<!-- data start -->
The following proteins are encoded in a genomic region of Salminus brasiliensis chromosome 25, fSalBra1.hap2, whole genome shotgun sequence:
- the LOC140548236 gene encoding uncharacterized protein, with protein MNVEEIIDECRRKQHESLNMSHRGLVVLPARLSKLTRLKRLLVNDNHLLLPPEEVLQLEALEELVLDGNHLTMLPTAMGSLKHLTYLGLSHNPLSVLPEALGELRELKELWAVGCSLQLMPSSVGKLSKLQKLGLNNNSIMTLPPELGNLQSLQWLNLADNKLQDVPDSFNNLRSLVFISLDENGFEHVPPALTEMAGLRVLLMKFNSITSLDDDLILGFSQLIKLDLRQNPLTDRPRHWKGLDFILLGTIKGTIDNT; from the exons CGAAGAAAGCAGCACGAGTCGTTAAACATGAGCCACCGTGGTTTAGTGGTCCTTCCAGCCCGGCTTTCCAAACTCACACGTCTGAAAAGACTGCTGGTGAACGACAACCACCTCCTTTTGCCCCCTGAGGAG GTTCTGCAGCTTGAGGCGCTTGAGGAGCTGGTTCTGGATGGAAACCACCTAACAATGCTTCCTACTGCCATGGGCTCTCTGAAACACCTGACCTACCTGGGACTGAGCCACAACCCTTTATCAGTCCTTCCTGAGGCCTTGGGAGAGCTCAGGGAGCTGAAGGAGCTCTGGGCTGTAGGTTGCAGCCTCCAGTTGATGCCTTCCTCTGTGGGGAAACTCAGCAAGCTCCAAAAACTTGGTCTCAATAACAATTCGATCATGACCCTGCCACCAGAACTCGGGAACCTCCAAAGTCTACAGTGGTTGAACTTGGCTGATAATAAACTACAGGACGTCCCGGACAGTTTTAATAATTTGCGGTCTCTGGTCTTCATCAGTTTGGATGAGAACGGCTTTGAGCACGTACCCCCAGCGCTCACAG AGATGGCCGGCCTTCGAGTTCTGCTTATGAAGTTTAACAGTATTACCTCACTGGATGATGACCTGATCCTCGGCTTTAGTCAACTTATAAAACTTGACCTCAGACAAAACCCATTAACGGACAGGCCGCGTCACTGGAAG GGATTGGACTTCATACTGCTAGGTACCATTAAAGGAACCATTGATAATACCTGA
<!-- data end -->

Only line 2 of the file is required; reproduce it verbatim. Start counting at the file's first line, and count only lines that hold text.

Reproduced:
- the LOC140548236 gene encoding uncharacterized protein, with protein MNVEEIIDECRRKQHESLNMSHRGLVVLPARLSKLTRLKRLLVNDNHLLLPPEEVLQLEALEELVLDGNHLTMLPTAMGSLKHLTYLGLSHNPLSVLPEALGELRELKELWAVGCSLQLMPSSVGKLSKLQKLGLNNNSIMTLPPELGNLQSLQWLNLADNKLQDVPDSFNNLRSLVFISLDENGFEHVPPALTEMAGLRVLLMKFNSITSLDDDLILGFSQLIKLDLRQNPLTDRPRHWKGLDFILLGTIKGTIDNT; from the exons CGAAGAAAGCAGCACGAGTCGTTAAACATGAGCCACCGTGGTTTAGTGGTCCTTCCAGCCCGGCTTTCCAAACTCACACGTCTGAAAAGACTGCTGGTGAACGACAACCACCTCCTTTTGCCCCCTGAGGAG GTTCTGCAGCTTGAGGCGCTTGAGGAGCTGGTTCTGGATGGAAACCACCTAACAATGCTTCCTACTGCCATGGGCTCTCTGAAACACCTGACCTACCTGGGACTGAGCCACAACCCTTTATCAGTCCTTCCTGAGGCCTTGGGAGAGCTCAGGGAGCTGAAGGAGCTCTGGGCTGTAGGTTGCAGCCTCCAGTTGATGCCTTCCTCTGTGGGGAAACTCAGCAAGCTCCAAAAACTTGGTCTCAATAACAATTCGATCATGACCCTGCCACCAGAACTCGGGAACCTCCAAAGTCTACAGTGGTTGAACTTGGCTGATAATAAACTACAGGACGTCCCGGACAGTTTTAATAATTTGCGGTCTCTGGTCTTCATCAGTTTGGATGAGAACGGCTTTGAGCACGTACCCCCAGCGCTCACAG AGATGGCCGGCCTTCGAGTTCTGCTTATGAAGTTTAACAGTATTACCTCACTGGATGATGACCTGATCCTCGGCTTTAGTCAACTTATAAAACTTGACCTCAGACAAAACCCATTAACGGACAGGCCGCGTCACTGGAAG GGATTGGACTTCATACTGCTAGGTACCATTAAAGGAACCATTGATAATACCTGA